Taking as much time as is needed to accept my condition and the needs I continue to navigate during recovery, is compassionate self-care. With all the challenges I’ve had in understanding and managing my own (constantly evolving) triggers, it’s easy to see why my family and friends had difficulty knowing how to help at times. My friends and family clearly wanted to help, but they didn’t know where to start. They were scared to upset me or give me unhelpful advice, which inevitably happened sometimes.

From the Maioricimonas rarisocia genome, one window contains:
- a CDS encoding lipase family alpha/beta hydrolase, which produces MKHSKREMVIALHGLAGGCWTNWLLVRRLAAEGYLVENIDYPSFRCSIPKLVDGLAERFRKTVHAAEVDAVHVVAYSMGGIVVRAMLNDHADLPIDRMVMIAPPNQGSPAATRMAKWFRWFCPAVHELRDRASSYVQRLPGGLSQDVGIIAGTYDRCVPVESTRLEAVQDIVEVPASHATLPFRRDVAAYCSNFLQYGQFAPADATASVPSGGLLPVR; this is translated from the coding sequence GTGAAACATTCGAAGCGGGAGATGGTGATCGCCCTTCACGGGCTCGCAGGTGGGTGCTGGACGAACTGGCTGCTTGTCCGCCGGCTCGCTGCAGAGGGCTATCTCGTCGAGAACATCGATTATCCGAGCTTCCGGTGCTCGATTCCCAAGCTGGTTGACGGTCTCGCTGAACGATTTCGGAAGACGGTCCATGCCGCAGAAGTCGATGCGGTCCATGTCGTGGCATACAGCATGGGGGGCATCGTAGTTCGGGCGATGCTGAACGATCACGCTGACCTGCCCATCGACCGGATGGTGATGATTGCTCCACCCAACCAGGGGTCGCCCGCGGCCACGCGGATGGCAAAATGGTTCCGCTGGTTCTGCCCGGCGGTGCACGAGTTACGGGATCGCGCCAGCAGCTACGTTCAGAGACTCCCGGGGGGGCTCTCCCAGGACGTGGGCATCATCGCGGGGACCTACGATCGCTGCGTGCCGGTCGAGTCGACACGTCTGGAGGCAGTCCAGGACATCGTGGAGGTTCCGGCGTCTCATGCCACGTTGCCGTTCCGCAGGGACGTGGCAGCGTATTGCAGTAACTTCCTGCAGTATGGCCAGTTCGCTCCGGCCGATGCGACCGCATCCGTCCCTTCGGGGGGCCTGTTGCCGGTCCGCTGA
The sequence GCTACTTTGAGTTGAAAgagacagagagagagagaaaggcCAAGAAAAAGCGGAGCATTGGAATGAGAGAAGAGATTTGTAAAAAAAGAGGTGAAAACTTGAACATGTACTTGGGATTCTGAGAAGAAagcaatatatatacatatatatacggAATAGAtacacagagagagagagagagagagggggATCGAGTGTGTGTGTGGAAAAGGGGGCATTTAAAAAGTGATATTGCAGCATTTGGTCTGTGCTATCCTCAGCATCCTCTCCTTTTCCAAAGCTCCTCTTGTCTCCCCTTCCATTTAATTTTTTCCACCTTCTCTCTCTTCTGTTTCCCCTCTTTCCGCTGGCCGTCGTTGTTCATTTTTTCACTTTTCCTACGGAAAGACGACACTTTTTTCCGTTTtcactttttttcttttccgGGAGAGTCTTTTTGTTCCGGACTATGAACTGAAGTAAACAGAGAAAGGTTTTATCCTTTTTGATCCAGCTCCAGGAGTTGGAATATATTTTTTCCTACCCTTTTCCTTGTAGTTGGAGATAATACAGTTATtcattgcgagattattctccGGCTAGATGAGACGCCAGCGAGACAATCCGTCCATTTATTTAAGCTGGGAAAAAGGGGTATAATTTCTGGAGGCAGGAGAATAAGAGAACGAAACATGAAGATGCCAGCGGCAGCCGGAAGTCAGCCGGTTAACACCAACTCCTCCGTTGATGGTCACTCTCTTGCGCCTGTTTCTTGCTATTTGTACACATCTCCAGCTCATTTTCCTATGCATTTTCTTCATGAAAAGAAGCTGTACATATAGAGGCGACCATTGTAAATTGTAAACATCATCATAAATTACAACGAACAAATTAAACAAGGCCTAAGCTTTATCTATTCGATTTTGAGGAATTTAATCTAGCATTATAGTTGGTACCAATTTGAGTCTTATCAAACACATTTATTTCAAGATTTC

I’ve always appreciated most when people ask me questions; “Can I ask you about food at the moment?” “How can I support you, what would you be comfortable with?” “What would be helpful in this situation?” It makes me feel like support is happening with me, rather than to me. I usually didn’t know the answer those questions straight away, but it encouraged me to think about what I might need or find helpful. It also let me know that person was thinking about me and wanted to support me, in a non-threatening way. Asking questions allows space for both parties’ feelings to be heard and respected equally.